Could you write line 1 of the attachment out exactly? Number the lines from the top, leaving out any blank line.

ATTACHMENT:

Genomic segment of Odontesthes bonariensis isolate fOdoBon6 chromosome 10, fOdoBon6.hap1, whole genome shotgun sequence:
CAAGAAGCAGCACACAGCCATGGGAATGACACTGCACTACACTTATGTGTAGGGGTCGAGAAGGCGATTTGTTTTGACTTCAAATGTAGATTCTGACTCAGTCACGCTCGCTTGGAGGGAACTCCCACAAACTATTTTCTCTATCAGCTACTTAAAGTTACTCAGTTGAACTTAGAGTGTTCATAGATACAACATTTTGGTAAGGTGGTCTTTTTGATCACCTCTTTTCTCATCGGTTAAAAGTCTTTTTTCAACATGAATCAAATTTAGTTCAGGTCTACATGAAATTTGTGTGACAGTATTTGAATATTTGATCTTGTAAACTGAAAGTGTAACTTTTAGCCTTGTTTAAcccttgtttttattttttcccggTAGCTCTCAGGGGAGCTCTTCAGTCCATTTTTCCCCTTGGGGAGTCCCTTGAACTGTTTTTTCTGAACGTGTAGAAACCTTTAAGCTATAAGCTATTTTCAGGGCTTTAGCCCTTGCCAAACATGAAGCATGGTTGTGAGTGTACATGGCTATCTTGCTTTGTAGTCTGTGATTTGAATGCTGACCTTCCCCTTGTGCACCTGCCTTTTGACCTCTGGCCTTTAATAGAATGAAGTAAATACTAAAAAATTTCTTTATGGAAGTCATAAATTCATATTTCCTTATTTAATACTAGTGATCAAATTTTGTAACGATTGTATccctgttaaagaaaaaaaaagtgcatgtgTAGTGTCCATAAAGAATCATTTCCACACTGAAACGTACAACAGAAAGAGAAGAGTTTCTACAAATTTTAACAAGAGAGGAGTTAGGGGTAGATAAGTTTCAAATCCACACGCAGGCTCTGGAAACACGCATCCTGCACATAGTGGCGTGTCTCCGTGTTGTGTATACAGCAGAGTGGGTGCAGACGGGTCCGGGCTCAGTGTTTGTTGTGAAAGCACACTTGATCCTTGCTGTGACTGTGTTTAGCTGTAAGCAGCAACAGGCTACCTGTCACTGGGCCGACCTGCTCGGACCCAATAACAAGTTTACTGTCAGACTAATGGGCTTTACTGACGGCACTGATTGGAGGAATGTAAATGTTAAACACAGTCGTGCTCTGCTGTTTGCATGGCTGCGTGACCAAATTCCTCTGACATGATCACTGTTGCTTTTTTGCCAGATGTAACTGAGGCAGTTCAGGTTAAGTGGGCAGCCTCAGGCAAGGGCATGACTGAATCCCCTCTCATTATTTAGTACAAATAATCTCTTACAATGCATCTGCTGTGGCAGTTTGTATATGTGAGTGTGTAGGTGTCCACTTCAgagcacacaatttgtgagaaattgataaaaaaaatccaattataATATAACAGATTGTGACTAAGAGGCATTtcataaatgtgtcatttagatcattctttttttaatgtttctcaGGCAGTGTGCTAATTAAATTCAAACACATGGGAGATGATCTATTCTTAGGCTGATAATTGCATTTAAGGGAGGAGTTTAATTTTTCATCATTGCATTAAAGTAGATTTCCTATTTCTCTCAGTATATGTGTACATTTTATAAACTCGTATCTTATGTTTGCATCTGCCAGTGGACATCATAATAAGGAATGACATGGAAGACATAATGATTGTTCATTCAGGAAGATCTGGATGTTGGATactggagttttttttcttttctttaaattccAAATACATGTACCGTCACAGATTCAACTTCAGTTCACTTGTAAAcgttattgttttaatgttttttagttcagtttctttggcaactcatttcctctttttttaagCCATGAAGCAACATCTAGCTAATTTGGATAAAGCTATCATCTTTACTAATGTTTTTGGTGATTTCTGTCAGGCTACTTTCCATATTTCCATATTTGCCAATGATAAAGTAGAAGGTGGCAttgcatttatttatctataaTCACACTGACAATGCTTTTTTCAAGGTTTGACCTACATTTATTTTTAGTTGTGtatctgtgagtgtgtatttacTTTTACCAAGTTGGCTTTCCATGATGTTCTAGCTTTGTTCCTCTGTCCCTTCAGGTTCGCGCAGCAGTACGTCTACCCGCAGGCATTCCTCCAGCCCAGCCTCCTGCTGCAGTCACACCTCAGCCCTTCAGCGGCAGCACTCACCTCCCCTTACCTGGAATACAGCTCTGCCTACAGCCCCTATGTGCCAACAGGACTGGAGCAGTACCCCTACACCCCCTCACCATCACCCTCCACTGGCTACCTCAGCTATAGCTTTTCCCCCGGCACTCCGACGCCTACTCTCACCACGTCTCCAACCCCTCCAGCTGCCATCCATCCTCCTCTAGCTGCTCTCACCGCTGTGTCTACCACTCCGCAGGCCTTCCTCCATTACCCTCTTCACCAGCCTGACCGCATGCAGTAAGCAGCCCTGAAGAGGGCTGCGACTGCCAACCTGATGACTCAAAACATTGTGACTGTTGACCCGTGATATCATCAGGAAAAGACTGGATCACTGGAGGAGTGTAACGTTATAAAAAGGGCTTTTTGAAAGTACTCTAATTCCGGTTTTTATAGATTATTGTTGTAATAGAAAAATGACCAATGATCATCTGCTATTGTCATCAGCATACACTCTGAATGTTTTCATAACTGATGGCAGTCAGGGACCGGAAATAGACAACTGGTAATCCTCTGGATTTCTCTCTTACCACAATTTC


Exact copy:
Genomic segment of Odontesthes bonariensis isolate fOdoBon6 chromosome 10, fOdoBon6.hap1, whole genome shotgun sequence: